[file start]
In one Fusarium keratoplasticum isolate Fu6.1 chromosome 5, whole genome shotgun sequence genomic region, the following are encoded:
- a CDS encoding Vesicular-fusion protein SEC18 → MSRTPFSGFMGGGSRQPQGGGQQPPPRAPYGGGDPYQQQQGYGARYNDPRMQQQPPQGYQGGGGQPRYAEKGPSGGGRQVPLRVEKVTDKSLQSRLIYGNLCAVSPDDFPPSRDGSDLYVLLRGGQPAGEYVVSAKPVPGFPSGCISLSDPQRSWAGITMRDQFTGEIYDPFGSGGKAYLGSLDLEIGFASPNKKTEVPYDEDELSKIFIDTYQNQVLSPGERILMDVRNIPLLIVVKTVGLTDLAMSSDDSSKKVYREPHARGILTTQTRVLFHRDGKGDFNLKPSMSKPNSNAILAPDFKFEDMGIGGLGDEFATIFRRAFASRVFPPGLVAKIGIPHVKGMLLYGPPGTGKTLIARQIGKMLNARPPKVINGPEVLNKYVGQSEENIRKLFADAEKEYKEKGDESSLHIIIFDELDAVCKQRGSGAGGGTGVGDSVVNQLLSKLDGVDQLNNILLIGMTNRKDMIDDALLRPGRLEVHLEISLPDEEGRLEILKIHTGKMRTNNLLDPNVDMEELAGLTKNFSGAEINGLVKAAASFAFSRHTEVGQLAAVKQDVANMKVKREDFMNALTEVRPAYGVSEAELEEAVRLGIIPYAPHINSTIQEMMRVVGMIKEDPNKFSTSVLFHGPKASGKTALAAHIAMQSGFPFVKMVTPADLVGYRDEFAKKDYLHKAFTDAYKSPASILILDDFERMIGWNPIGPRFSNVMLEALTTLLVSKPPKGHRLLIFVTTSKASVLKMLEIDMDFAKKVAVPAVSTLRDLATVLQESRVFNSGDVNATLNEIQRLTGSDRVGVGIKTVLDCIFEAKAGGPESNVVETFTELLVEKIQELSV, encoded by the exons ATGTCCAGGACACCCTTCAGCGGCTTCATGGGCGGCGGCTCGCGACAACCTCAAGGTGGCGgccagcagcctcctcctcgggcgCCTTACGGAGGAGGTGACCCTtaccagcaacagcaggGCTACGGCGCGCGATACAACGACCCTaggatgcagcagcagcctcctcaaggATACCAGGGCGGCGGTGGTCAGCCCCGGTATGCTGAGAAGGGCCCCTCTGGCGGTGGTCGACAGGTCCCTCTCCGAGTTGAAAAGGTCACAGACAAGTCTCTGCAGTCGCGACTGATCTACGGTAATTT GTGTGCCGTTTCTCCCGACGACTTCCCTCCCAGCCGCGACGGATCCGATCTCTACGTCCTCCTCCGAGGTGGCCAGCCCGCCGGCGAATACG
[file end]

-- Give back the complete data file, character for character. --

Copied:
In one Fusarium keratoplasticum isolate Fu6.1 chromosome 5, whole genome shotgun sequence genomic region, the following are encoded:
- a CDS encoding Vesicular-fusion protein SEC18 → MSRTPFSGFMGGGSRQPQGGGQQPPPRAPYGGGDPYQQQQGYGARYNDPRMQQQPPQGYQGGGGQPRYAEKGPSGGGRQVPLRVEKVTDKSLQSRLIYGNLCAVSPDDFPPSRDGSDLYVLLRGGQPAGEYVVSAKPVPGFPSGCISLSDPQRSWAGITMRDQFTGEIYDPFGSGGKAYLGSLDLEIGFASPNKKTEVPYDEDELSKIFIDTYQNQVLSPGERILMDVRNIPLLIVVKTVGLTDLAMSSDDSSKKVYREPHARGILTTQTRVLFHRDGKGDFNLKPSMSKPNSNAILAPDFKFEDMGIGGLGDEFATIFRRAFASRVFPPGLVAKIGIPHVKGMLLYGPPGTGKTLIARQIGKMLNARPPKVINGPEVLNKYVGQSEENIRKLFADAEKEYKEKGDESSLHIIIFDELDAVCKQRGSGAGGGTGVGDSVVNQLLSKLDGVDQLNNILLIGMTNRKDMIDDALLRPGRLEVHLEISLPDEEGRLEILKIHTGKMRTNNLLDPNVDMEELAGLTKNFSGAEINGLVKAAASFAFSRHTEVGQLAAVKQDVANMKVKREDFMNALTEVRPAYGVSEAELEEAVRLGIIPYAPHINSTIQEMMRVVGMIKEDPNKFSTSVLFHGPKASGKTALAAHIAMQSGFPFVKMVTPADLVGYRDEFAKKDYLHKAFTDAYKSPASILILDDFERMIGWNPIGPRFSNVMLEALTTLLVSKPPKGHRLLIFVTTSKASVLKMLEIDMDFAKKVAVPAVSTLRDLATVLQESRVFNSGDVNATLNEIQRLTGSDRVGVGIKTVLDCIFEAKAGGPESNVVETFTELLVEKIQELSV, encoded by the exons ATGTCCAGGACACCCTTCAGCGGCTTCATGGGCGGCGGCTCGCGACAACCTCAAGGTGGCGgccagcagcctcctcctcgggcgCCTTACGGAGGAGGTGACCCTtaccagcaacagcaggGCTACGGCGCGCGATACAACGACCCTaggatgcagcagcagcctcctcaaggATACCAGGGCGGCGGTGGTCAGCCCCGGTATGCTGAGAAGGGCCCCTCTGGCGGTGGTCGACAGGTCCCTCTCCGAGTTGAAAAGGTCACAGACAAGTCTCTGCAGTCGCGACTGATCTACGGTAATTT GTGTGCCGTTTCTCCCGACGACTTCCCTCCCAGCCGCGACGGATCCGATCTCTACGTCCTCCTCCGAGGTGGCCAGCCCGCCGGCGAATACG